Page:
However, I went eagerly to watch all the Twilight series and the same with the Hunger Games. I remembered going to the premier of one of the Twilight movies in my city (I think it was the last part) and being impressed by fifteen year old’s sighing when they either saw R. Pattinson or T. Lautner (well, let´s assume it, it was justified, but me in my early 30s was very far from being in their type of public, yet I was enjoying it very much).

But apart from the movies and all the fuzz that comes with the actors, etc. I really didn´t picture myself buying the books for these movies.  I didn´t know very much about Stephanie Meyer and Suzanne Collins, except that they were the authors responsible for these stories (Twilight and The Hunger Games respectively).

But the story with Veronica Roth (author of Divergent) was different. You see I was making a list of the books I may want to shop while I was in the UK for holidays. I knew I had to the take this opportunity to buy me some nice books written in English since they are very difficult to get them in my country.  I don´t know how I came across with Divergent and the story of its author, I think she was only 22 or something like that when she first wrote Divergent. I read an interview about her online. It was supposed to be the next big thing, the next Hunger Games, but what came to my attention was that the author was so young to be so extremely accomplished. I decided to put the book in my list, just in case.

Image

 

Image source: http://www.business2community.com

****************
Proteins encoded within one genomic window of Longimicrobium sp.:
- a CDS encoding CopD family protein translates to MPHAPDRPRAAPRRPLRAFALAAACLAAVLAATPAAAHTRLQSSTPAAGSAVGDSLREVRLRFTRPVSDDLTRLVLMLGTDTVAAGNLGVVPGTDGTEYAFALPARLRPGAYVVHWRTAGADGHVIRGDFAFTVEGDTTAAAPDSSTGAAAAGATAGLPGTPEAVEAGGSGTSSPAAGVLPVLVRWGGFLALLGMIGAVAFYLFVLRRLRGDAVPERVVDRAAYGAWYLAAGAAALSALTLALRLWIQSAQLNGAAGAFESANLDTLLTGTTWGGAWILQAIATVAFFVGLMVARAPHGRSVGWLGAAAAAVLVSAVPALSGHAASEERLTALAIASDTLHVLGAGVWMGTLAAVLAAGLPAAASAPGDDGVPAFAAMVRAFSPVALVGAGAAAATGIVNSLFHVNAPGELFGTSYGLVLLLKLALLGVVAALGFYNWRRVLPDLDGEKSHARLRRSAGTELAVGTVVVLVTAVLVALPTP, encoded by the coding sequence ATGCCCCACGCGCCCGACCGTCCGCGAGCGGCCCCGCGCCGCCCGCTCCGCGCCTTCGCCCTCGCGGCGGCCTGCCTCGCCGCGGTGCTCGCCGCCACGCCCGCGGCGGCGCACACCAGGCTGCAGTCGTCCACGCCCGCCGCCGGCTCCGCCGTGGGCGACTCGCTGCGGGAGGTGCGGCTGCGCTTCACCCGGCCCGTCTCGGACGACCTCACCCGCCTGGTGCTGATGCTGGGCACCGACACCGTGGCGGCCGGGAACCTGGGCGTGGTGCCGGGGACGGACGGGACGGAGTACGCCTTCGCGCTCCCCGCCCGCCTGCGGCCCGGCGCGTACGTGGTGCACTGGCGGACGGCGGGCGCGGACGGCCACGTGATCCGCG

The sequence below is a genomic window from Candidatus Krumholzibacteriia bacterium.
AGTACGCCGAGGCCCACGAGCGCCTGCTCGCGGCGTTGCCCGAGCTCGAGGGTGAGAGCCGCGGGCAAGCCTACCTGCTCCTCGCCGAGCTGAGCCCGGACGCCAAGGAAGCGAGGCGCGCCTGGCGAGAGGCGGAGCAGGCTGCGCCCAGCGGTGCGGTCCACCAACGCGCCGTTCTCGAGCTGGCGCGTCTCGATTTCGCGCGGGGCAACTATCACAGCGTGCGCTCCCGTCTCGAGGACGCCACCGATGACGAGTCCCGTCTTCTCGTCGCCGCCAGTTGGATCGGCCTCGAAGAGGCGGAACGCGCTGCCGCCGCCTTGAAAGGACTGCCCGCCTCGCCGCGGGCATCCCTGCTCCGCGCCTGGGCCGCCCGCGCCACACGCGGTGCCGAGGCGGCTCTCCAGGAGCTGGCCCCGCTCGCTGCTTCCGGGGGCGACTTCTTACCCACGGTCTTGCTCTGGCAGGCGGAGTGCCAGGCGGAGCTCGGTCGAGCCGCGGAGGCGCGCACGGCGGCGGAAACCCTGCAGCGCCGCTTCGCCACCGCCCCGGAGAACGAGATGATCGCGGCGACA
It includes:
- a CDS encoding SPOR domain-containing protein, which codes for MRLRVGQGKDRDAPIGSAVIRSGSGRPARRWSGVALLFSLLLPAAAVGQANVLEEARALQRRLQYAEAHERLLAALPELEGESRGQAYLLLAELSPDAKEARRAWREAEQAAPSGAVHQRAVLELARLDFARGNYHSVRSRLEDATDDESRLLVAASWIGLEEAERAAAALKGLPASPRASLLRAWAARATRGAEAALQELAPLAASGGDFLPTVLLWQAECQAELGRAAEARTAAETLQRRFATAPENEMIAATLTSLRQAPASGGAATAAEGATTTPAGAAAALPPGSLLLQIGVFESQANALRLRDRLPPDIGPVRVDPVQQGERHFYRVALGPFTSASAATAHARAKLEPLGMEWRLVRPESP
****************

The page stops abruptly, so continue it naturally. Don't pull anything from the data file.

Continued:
Well, due to my endless activities in my trip, I only got the chance to look for books while I was at London Gatwick airport. I didn´t have my list with me in that particular moment, but the moment I stepped in WHSmith, the best sellers and the most popular books came to my encounter, and guess what? the most visible one was Divergent. The edition I ended buying already had the cover with the Hollywood actors on it and already said “now a major motion picture”.

Since I had no idea when the movie was going to be released (I hadn´t been able to watch TV or any internet site while travelling), I thought I was going to have plenty of time to read it before the movie came out. But when I got home, the first thing I saw on TV was the trailer of its release in 5 days.

I read a lot, but I´m not that fast when it comes to finishing books. I usually take between 3 weeks or even a month to finish a book with an average of 500 pages. Of course, I only read one hour per day, approximately and even less, and not every day, usually I forget about the book I´m reading in the weekends.

Image

 

Image source: en.wikipedia.org

Friends were already telling me about their plans to go to see the movie next week (that is tomorrow). I was thinking that I would have liked to have read it first before going to see the movie. I decided to give it a try and see how much I could move forward with the book before I went to the movies, guess what? I´m about to finish it, surely this night I will finish it. Just on time.

I can´t seem to drop the book, I have been reading past midnight and even more these days. I dream and wake up thinking about the characters and the story. It´s unbelievable. I have read plenty of page-turner books, but this one can´t take my mind of it. The narration in itself is simple, and the plot once you get to understand is very easy to follow, so what is it then? An author so young capable of doing this? It´s actually very motivating for any person who wants to be writer.

The truth is simple, she knows how NOT to get people bored and she knows how to engage people to keep reading. I couldn´t seem to find a part in the book where I could put a halt and say “well that´s it for tonight, let´s continue tomorrow”. You couldn´t, it was like a crime to close the book when it was getting more and more interesting. For such an age, extraordinary, my sincere reverences to her…